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Editorial Thumbs down

January 1, 2019

With 2019 offering fresh possibilities of a year of thumbs-ups, this is the appropriate time to mine lessons from some of Connecticut’s biggest mistakes — aka, memorable thumbs-downs — of 2018.

Thumbs down to the jarring report that the state medical examiner’s office is struggling to keep up with the pace of autopsies resulting from the relentless rise in opioid deaths in recent years. The office reports that the preliminary number of accidental drug intoxication deaths surpassed 1,000 in Connecticut for the first time in 2017, reaching 1,040. Over the past five years, the office has reportedly experienced a 70-percent increase in the number of autopsies performed. The ME’s office says it is so overwhelmed that its accreditation is in jeopardy. If the state doesn’t have the resources to count the dead, we fear the state isn’t making the appropriate investment to address the epidemic. February

Thumbs down to the vote on Andrew McDonald’s nomination to chief justice of Connecticut. Though we supported his nomination, it’s not his denial we object to, but that not a single Republican was able to stray away from the party pack. Voters are left with little confidence that the candidate they elect is putting their demands ahead of those of the party. The vote makes the sole Republican supporting nod for McDonald on the House side from Livvy Floren of Greenwich all the more remarkable. April

Thumbs down to the results of a report showing that Connecticut drivers are the most unsafe in the country, a downward movement from a year ago when they were merely the second worst in the EverDrive Safe Driving Report by EverQuote Insurance. The report released last week ranked states on speeding, phone use, hard braking, hard turning and aggressive acceleration. Turns out, state motorists speed 56 percent of the time and use their cell phones 34 percent of the time while driving. It shouldn’t be too difficult to make the state’s roads safer — put away your phone and observe the speed limit, for starters. April

Thumbs down to discouraging data from a new Connecticut Voices for Children report that explores challenges Latino students face as a result of the shortage of educators who look like them. The 133,000 Latino students in Connecticut public schools bring high percentages to the state’s cities, including Bridgeport (48 percent), New Haven (45) and Stamford (44). Meanwhile, only 4 percent of the state’s educators are Latino. August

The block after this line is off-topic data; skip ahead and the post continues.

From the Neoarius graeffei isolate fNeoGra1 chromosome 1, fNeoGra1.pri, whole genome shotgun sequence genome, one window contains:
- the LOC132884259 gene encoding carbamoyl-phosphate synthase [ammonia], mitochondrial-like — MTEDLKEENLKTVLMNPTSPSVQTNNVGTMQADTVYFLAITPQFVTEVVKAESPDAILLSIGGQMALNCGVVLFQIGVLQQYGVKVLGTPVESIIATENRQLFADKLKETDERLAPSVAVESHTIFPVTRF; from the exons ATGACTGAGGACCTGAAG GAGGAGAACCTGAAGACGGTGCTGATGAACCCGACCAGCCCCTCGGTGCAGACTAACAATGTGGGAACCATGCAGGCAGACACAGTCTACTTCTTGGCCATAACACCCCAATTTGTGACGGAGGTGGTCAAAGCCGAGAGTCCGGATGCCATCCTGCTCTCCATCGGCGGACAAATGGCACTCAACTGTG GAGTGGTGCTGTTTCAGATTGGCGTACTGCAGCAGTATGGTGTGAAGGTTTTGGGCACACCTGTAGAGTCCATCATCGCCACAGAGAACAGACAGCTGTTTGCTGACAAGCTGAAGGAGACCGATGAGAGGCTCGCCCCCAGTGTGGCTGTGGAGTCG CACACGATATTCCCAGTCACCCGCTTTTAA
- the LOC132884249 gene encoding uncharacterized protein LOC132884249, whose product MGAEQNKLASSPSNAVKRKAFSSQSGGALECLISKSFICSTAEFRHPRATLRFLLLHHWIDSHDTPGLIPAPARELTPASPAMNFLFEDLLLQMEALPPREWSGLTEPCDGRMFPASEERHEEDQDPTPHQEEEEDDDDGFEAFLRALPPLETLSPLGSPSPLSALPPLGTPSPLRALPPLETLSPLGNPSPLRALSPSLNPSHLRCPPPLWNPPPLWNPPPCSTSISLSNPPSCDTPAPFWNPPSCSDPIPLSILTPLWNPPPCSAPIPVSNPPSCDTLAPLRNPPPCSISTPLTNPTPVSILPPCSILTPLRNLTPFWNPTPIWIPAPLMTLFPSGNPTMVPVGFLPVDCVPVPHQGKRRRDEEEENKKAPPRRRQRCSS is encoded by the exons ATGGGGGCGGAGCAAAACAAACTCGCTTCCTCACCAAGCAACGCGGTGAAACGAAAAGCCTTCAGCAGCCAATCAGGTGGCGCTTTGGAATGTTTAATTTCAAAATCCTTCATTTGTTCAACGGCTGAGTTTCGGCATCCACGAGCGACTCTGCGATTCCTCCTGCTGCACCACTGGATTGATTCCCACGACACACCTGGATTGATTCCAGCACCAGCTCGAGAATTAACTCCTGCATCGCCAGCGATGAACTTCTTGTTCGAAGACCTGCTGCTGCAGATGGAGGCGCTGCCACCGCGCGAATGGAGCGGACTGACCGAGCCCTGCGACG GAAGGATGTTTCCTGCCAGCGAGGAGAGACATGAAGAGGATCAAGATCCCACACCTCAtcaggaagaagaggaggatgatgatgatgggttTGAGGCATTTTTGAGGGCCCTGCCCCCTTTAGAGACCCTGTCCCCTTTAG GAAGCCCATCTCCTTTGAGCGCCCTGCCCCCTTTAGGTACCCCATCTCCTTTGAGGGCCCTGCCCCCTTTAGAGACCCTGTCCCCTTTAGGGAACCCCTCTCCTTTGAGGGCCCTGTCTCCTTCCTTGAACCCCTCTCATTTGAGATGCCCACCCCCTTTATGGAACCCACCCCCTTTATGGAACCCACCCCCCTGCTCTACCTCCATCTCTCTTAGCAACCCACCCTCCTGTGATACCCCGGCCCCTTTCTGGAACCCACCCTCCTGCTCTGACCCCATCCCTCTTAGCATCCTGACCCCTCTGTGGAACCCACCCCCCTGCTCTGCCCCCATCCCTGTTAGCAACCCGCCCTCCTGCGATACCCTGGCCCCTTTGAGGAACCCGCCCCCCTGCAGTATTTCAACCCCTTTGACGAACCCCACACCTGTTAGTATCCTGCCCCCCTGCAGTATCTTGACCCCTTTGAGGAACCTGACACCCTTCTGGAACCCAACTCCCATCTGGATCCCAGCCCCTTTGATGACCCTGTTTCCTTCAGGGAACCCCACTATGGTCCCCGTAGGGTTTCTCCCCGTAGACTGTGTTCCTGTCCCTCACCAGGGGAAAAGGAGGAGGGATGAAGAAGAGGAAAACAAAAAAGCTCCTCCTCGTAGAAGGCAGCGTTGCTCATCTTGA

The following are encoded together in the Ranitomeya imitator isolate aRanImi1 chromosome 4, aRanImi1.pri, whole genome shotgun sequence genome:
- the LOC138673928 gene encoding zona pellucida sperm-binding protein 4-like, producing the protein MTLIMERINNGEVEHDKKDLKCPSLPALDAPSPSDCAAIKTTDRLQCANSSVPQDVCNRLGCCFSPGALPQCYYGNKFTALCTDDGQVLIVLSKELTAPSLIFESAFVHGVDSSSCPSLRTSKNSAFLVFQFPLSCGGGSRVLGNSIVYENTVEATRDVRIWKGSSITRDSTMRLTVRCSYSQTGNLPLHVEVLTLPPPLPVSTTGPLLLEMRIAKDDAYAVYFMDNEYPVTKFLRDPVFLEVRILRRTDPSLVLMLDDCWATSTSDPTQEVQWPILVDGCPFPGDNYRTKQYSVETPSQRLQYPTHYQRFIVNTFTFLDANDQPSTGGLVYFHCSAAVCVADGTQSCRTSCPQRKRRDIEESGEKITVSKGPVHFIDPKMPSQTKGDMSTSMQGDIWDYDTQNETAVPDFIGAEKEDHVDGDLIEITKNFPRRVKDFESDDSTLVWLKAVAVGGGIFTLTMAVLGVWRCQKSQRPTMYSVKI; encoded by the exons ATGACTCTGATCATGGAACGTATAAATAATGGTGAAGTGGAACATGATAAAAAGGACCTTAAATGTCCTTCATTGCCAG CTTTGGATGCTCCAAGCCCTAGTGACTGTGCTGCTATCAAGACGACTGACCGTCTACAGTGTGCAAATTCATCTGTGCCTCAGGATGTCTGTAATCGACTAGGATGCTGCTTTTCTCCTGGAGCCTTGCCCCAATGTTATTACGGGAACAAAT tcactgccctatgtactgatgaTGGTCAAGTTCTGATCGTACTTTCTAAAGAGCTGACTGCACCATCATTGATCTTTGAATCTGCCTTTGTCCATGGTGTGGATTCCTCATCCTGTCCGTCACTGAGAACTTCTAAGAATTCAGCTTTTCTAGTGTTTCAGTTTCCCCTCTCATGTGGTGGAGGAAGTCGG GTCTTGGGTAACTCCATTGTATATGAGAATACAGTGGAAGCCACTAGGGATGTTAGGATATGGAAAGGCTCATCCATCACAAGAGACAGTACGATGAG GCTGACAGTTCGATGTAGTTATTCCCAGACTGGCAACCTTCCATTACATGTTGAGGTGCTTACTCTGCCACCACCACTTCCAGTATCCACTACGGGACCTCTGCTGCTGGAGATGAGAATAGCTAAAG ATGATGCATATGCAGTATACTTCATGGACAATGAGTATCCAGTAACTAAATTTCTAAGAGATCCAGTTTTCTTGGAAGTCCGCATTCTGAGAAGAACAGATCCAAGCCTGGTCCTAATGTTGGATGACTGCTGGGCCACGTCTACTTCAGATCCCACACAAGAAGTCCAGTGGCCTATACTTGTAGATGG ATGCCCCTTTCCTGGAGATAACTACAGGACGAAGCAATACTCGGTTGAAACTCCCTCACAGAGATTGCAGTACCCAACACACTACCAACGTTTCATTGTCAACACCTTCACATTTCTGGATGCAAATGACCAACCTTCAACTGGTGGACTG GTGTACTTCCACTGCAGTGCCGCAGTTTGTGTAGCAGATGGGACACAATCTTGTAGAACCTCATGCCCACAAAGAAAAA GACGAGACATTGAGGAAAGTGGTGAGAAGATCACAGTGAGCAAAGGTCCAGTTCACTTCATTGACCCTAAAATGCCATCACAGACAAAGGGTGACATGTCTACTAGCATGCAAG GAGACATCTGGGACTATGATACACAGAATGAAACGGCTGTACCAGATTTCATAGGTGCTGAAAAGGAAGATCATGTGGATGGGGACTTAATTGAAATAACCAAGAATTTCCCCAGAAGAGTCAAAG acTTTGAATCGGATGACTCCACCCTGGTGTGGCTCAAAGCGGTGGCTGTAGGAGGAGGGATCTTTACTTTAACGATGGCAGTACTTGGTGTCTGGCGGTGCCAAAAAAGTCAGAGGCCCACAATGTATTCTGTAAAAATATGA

Thumbs down to the abysmal record of Metro-North Railroad branch line on-time performance. A Hearst Connecticut Media examination found that some commuters have only a 64-percent chance of getting to work on time if they’re relying on a train. The Waterbury branch performance was the worst, with that 64-percent on-time figure. The New Canaan and Danbury branches — at 78 and 87 percent respectively — were better, but still not what people commuting to jobs can depend on. September

Thumbs down to a report that suggests racial profiling remains a problem on our roads. The Central Connecticut State University Institute for Municipal and Regional Policy released data that indicated minority drivers were pulled over at higher rates than their white counterparts when it came to equipment violations. The study focused on Ansonia, Berlin, Darien, Monroe, Newtown, Norwich and Ridgefield. It’s somewhat encouraging that the researchers suggested it may not be individual officers who are displaying signs of discrimination, but that enforcement efforts are focused on places where minorities are more likely to be driving. Regardless, it begs for deeper exploration and discussion within our police departments. October

Thumbs down to the state’s failing D grade for fiscal maneuvers undertaken to balance the budget this year. Volker Alliance, a fiscal think tank, found Connecticut was one of only five states to borrow money for recurring expenses, the equivalent of paying your rent with a charge card. The new General Assembly is going to have to do better. At least the state got an A for budget accuracy. December

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